Building a custom sawed-off shotgun

In this post, we are going to look at building a short barreled (sawed-off) shotgun. Obviously, taking a hacksaw to any side by side shotgun will work, but it may also land you in jail. If you are in the United States, a sawed-off, or short barreled shotgun is subject to the National Firearms Act and requires a tax stamp for possession. If you have any questions on how to legally handle a project like this don’t contact me, please see the ATF’s (Bureau of Alcohol, Tobacco, Firearms and Explosives) website and contact them if you have any questions.

One of my friends had a CZ Hammer Coach shotgun he wanted to cut down. After he obtained the tax stamp from the ATF (allowing for possession), he sent me the barrels (I’m an 07FFL SOT CLASS 2) to machine down to the proper length. We were looking for a finished product that looked clean and functional.

Before we get to the project, please take a look at the following disclaimer:

The contents of are produced for informational purposes only and should be performed by competent gunsmiths only. and its authors, do not assume any responsibility, directly or indirectly for the safety of the readers attempting to follow any instructions or perform any of the tasks shown, or the use or misuse of any information contained herein, on this website.

Any modifications made to a firearm should be made by a licensed gunsmith. Failure to do so may void warranties and result in an unsafe firearm and may cause injury or death.

Modifications to a firearm may result in personal injury or death, cause the firearm to not function properly, or malfunction, and cause the firearm to become unsafe.

For this project, I ordered the following items from Brownells:

First step is to actually cut down the barrels. In this case, the finished length is already listed on the tax stamp. I used some blue painter’s tape to mark the length slightly proud of where I need to end up. I make this cut on the vertical bandsaw and dress it up with the belt grinder.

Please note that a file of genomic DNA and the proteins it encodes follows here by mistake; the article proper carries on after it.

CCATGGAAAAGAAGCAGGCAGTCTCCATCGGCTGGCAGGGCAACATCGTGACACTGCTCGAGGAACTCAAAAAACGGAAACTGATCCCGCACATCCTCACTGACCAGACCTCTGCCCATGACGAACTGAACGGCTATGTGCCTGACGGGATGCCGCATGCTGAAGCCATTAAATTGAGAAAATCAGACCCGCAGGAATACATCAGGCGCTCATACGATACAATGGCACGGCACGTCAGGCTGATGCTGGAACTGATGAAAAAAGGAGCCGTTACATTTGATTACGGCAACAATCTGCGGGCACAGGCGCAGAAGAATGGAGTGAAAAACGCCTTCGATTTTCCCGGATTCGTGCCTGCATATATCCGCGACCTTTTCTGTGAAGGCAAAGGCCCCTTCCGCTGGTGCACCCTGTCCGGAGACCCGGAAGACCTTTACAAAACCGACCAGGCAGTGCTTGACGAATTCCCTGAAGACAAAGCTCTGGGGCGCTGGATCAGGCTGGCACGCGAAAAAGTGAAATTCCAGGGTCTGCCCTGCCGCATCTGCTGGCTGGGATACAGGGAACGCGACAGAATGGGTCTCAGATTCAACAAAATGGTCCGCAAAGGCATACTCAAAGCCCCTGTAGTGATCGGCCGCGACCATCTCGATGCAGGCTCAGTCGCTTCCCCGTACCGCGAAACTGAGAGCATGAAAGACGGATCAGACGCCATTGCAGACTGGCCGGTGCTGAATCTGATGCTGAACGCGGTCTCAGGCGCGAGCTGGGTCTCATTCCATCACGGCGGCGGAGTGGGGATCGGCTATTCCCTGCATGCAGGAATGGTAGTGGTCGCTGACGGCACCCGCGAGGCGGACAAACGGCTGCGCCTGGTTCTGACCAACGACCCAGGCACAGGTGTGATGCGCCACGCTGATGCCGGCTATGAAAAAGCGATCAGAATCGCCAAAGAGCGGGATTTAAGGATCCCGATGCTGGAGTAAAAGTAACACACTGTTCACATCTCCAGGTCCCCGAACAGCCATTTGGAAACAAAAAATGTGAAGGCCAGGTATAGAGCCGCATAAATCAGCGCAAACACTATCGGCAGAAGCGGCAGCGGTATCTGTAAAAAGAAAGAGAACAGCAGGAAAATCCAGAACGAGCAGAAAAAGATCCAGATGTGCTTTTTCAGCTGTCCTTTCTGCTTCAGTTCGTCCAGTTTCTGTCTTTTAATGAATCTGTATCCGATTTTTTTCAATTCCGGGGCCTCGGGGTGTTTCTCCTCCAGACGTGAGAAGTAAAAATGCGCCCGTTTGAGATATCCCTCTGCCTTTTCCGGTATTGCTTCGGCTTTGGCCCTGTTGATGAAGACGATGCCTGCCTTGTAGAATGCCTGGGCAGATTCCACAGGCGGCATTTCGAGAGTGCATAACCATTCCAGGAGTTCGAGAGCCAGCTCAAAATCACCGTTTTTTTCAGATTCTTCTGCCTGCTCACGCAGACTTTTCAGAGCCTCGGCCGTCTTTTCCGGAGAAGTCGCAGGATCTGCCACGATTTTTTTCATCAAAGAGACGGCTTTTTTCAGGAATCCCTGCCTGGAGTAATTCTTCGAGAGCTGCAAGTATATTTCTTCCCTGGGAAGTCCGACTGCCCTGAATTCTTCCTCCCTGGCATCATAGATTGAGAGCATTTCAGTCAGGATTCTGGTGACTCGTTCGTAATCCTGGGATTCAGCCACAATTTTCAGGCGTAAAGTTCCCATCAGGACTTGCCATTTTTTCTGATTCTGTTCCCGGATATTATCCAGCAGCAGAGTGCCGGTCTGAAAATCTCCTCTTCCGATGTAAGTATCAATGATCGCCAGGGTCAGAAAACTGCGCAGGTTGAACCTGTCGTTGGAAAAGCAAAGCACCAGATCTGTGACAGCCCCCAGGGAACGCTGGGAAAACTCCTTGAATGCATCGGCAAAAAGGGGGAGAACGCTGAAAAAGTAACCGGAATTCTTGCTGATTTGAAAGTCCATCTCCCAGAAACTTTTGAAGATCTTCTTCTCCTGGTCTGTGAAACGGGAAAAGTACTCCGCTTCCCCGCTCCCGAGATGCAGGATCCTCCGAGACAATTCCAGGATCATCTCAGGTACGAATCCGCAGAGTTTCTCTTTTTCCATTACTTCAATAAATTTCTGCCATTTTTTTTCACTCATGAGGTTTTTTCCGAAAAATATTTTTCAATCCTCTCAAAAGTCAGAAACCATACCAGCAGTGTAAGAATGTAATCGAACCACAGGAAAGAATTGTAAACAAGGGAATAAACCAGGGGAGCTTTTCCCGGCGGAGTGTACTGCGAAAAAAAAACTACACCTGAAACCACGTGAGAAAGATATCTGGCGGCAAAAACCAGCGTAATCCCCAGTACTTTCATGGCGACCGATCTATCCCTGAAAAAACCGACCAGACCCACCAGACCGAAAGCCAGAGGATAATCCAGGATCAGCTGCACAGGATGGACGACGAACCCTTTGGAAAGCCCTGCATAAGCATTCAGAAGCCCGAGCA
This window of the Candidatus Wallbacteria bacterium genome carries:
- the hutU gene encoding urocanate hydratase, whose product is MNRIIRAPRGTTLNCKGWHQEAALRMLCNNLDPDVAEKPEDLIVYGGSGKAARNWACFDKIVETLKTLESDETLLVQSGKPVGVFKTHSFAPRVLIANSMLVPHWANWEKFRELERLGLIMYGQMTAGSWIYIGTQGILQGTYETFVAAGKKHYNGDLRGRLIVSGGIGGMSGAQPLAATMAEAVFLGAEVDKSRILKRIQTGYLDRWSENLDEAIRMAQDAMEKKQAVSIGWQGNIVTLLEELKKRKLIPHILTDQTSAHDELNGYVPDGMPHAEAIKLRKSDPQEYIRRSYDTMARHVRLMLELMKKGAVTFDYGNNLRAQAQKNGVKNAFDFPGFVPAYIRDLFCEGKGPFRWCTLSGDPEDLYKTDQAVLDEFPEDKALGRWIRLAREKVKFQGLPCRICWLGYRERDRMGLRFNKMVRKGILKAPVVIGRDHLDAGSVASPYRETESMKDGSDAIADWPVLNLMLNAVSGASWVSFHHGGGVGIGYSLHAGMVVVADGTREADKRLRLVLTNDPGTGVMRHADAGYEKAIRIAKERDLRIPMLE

Unfortunately, the barrels don’t have a solid rib joining them, this was the first problem I encountered. Note the top and bottom ribs of the barrel are only attached to the outside. The empty space in the middle looks unattractive and is a potential weak spot for the barrels to split from the ribs if the soldering job wasn’t done right at the factory.

You’ll note the factory muzzle has a filler piece soldered in. It may be hard to tell from the images, but the barrels were closer at the muzzle then they were where I cut the barrel. I can’t simply cut this piece out of the muzzle and reuse it. I’ll need to fabricate my own filler block.

My first attempt was to make a filler from hand by cutting and filing the steel. I didn’t like how it came out. I decided to CNC machine a piece to fit. To design the filler block I took a picture of the muzzle and imported it as a canvas into Fusion 360, the CAD CAM program I use. Once there, I drew the part I needed and than scaled it to a known size (I measured the barrel diameter).

This is the solid model of the filler block after I drew it. I’m amazed at what Fusion 360 allows you to do with a bit of practice.

I programmed the part into my CNC mill and cut it from a blank of steel. While this was a more technical approach, I believe it was quicker than hand fitting the piece.

I had to make two filler blocks. The first one wasn’t tall enough, ending up about .025″ short. A quick change to the CNC parameters and I made the one above. The second part had a nice friction fit.

I inserted the filler block into the barrel. You’ll note I had already drilled and tapped the muzzle end for a 6-48 bead. In hindsight, I wish I had waited; no sense in having another place for solder to flow.

I coated the surfaces with a paste solder and soldered the block in place. Alternatively, I could have used traditional flux and solder and tinned the parts. Tinning is when you coat the parts in solder prior to assembly. Soldering barrels is a tricky operation, you never know what solder they used at the factory (different solders flow at different temperatures), plus the barrels are thin. Too much heat and you may separate the existing top and bottom rib. You may also note some of the surfaces have a white dusty film on them. This is from a soapstone stick, the soapstone prevents the solder from adhering to any areas you don’t want it to when it flows.

At this point I can use the file to bring cut the insert block flush with the barrels.

After the file, I followed with an abrasive cloth on a block, followed by a series of stones. You can see how clean the finished filler is starting to look. You’ll note some tool marks in the image above, these all need to be polished out before the gun is ready for finish.

CZ claims these barrels are coated in a black chrome finish. Whatever it is, it doesn’t appear to be bluing and is very thin and easily damaged. We decided to coat the tubes in graphite black Cerakote.

The finished gun looks and handles great! This is a hammered, dual trigger, side by side that looks like something from the past!